Meanwhile, the inaugural Little Free Library Fest was held in Minneapolis this past weekend. During the event, community members constructed a hundred Little Free Libraries, which were then distributed to neighborhoods and facilities in need. (Publishers Weekly)

Raining Poetry, the First Science-Fiction Story, and More
Tue, 24 May 2016 16:18:37 +0000 -
Staff

Herman Melville’s love affairs; Barnes & Noble Education partners with fourteen more colleges; poet francine j. harris on reinventing language; and other news. 

Page 1
This is all the info relevant to page 1 of the article.

Every day Poets & Writers Magazine scans the headlines—from publishing reports to academic announcements to literary dispatches—for all the news that creative writers need to know. Here are today's stories:

In Boston, a public-art installation titled “Raining Poetry” is bringing poetry to the people in a fun, unique way. The nonprofit Mass Poetry and the city of Boston have stenciled poems on sidewalks in a water-repellant spray that is invisible during dry weather and appears only when it rains. (Smithsonian)

According to World Fantasy Award–winning writer John Crowley, the genre of science fiction began in 1616 with German author Johann Valentin Andrae’s book, The Chemical Wedding. This November, Crowley is working with a German language scholar to publish his own version of the story. (Guardian)

“Extremely long titles that are sentences are still Very Much A Thing.” At Electric Literature, Kelly Luce shares twelve trends in contemporary fiction she observed from reading short story submissions for the 2016 O. Henry Prize.

Barnes & Noble College has partnered with fourteen more U.S. colleges and universities to operate their campus bookstores; the new partnerships will provide an estimated 140,000 students and faculty with books and course materials.  (Yahoo! News)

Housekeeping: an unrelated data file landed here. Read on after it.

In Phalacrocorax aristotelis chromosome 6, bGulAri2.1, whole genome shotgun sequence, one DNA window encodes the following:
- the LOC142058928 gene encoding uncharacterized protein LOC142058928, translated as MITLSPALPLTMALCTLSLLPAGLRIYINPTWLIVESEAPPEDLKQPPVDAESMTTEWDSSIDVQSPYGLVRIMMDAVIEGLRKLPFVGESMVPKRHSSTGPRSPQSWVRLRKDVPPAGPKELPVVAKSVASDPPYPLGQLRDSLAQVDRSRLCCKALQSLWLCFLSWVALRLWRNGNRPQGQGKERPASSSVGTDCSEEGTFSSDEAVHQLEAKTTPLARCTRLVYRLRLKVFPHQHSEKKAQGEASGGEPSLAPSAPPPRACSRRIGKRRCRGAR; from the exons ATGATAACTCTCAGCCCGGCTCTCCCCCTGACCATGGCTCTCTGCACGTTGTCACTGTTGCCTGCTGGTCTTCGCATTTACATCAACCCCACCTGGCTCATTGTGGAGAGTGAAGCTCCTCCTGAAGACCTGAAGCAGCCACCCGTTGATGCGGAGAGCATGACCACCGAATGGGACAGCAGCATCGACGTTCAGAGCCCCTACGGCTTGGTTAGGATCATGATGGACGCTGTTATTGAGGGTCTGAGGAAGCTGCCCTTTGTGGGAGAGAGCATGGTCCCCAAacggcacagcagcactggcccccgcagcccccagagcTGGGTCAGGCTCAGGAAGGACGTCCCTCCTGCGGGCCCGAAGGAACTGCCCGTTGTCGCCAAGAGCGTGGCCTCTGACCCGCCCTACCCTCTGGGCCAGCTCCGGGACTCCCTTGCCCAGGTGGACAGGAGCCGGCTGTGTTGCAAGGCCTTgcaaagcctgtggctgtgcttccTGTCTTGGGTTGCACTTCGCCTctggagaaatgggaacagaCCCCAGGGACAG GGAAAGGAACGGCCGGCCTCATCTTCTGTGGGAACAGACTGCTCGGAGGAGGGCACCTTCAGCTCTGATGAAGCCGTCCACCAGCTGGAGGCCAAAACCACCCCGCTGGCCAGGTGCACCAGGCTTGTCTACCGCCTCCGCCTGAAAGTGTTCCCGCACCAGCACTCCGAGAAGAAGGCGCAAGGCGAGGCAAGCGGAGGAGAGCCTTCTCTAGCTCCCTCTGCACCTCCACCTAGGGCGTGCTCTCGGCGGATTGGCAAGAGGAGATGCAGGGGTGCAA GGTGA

Poet francine j. harris discusses her most recent collection, play dead, as well as embracing how language shifts over time, and how a poet plays with expectations. “A poet is interested in trying to reach the point where you understand, and then pushing that understanding.” (Divedapper)

In an interview at the Paris Review, fiction writer Stephanie Danler talks about the influences behind her debut novel, Sweetbitter, which is released today from Knopf.

A new biography of Herman Melville, as well as a new novel about the author, delve into his love affairs to discover the muse of his novel Moby-Dick. Was it Nathaniel Hawthorne, to whom he dedicated the novel, or his neighbor Sarah Morewood? (Wall Street Journal)

Big-Name Authors Venture Into Comics, Against Adverbs, and More
Mon, 23 May 2016 15:57:39 +0000 -
Staff

Man Booker winner Han Kang on Korean literature and translation; Gabriel García Márquez’s ashes returned to Colombia; an interview with Nobel laureate Svetlana Alexievich; and other news

Page 1
This is all the info relevant to page 1 of the article.

Every day Poets & Writers Magazine scans the headlines—from publishing reports to academic announcements to literary dispatches—for all the news that creative writers need to know. Here are today's stories:

The first issue of the Black Panther comic series, written by National Book Award–winning author Ta-Nehisi Coates, is so far the best-selling comic of the year. Coates is part of a growing number of acclaimed literary authors—including Michael Chabon and Margaret Atwood—who have ventured into writing comics. (NPR)

At Vulture, Christian Lorentzen makes a case against the overuse of adverbs. “The adverbs easiest to hate are the so-called sentence adverbs—also known as conjunctive adverbs. Writers who lean on the crutches of ‘moreover,’ ‘accordingly,’ ‘consequently,’ and ‘likewise’ are declaring a lack of confidence in the sequence of their own logic or a lack of faith in their readers’ ability to follow it.” 

A report from the Association of American Publishers shows an overall industry sales decline in 2015. Jonathon Sturgeon considers how self-published authors and small presses impact the larger market, in a year when, “for the first time, the combined share of self-published books and books by ‘very small publishers’ (42 percent) is now larger than the total market share of Big Publishing (34 percent).” (Flavorwire)